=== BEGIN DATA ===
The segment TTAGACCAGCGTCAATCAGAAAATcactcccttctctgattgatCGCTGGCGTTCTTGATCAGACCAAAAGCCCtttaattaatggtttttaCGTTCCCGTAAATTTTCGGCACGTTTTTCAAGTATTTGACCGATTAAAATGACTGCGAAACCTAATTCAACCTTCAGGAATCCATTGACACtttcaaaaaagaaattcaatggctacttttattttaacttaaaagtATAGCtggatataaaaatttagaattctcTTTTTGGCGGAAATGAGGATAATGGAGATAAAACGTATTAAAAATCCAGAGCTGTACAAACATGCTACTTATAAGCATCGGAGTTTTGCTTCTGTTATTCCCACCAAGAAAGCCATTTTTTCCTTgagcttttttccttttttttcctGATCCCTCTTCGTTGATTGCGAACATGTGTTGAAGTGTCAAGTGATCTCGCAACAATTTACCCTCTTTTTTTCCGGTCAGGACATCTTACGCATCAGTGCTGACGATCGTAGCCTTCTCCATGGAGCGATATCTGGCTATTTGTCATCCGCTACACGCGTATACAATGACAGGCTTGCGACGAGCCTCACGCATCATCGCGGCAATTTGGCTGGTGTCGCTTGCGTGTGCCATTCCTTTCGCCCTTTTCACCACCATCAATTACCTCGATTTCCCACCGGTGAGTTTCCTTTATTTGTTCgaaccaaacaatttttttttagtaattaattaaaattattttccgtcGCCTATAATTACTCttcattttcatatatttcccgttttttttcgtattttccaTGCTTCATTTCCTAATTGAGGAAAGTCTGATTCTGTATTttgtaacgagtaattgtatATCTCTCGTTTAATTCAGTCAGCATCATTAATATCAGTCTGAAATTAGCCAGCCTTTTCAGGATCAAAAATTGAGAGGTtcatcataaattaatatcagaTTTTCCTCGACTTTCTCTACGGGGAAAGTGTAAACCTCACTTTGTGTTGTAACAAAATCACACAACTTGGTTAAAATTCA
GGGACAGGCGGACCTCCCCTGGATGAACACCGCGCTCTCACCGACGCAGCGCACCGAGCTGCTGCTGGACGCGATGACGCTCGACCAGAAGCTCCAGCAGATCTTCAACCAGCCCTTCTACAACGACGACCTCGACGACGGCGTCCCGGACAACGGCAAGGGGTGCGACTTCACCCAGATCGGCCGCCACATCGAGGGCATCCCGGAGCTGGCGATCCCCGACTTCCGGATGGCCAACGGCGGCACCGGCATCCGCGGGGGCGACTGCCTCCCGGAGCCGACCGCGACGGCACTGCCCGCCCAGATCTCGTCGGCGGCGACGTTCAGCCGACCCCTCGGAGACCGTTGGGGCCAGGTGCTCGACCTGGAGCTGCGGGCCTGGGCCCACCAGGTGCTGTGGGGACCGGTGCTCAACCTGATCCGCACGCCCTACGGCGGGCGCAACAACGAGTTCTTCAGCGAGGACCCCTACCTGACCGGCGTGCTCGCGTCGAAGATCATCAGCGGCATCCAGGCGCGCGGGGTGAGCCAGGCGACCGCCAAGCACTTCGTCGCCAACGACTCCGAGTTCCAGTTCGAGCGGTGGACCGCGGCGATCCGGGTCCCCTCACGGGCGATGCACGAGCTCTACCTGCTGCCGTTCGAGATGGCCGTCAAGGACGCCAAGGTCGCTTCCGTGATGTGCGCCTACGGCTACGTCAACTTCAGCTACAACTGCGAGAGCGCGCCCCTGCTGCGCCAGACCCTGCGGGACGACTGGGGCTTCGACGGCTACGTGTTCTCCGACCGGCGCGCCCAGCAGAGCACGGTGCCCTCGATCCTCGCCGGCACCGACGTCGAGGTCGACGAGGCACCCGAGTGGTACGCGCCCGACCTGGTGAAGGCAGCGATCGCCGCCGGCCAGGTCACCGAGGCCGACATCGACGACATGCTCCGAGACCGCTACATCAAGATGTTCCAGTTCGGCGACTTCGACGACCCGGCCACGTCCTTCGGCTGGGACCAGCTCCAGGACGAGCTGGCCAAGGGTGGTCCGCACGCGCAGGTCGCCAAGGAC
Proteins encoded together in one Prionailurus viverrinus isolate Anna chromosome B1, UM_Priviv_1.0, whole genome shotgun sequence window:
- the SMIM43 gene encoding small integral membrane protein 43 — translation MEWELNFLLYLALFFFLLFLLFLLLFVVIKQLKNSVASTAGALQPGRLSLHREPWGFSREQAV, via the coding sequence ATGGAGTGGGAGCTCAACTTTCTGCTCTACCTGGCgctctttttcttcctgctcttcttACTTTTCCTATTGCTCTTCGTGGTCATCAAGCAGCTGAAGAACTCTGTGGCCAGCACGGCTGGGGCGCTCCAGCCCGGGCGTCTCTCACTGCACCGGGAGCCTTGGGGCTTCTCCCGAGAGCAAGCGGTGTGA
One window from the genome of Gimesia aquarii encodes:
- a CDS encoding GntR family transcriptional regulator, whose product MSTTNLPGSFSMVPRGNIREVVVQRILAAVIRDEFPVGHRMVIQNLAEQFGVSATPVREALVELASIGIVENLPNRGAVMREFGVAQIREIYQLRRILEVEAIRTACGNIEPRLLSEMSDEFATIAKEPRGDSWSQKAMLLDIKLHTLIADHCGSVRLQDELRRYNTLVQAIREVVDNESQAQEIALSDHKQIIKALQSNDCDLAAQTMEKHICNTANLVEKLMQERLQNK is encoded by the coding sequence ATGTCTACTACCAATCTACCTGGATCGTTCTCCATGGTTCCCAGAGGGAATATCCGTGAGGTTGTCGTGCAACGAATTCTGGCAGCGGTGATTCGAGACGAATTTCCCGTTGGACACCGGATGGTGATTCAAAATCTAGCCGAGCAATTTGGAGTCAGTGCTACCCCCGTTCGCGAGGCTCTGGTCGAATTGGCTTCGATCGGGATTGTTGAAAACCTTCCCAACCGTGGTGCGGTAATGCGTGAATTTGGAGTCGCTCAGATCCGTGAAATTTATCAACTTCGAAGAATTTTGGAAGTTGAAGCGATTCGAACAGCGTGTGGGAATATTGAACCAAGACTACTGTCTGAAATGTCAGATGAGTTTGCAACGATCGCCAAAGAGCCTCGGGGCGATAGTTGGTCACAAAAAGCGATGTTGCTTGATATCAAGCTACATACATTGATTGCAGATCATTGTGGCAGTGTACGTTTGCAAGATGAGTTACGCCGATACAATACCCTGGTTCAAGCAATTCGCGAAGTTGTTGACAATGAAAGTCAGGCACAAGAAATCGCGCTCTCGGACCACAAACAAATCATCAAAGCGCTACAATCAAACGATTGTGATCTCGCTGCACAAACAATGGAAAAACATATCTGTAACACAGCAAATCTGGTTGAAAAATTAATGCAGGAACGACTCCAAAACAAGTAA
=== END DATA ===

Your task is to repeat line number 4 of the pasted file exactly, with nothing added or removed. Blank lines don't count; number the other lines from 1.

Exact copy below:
- the SMIM43 gene encoding small integral membrane protein 43 — translation MEWELNFLLYLALFFFLLFLLFLLLFVVIKQLKNSVASTAGALQPGRLSLHREPWGFSREQAV, via the coding sequence ATGGAGTGGGAGCTCAACTTTCTGCTCTACCTGGCgctctttttcttcctgctcttcttACTTTTCCTATTGCTCTTCGTGGTCATCAAGCAGCTGAAGAACTCTGTGGCCAGCACGGCTGGGGCGCTCCAGCCCGGGCGTCTCTCACTGCACCGGGAGCCTTGGGGCTTCTCCCGAGAGCAAGCGGTGTGA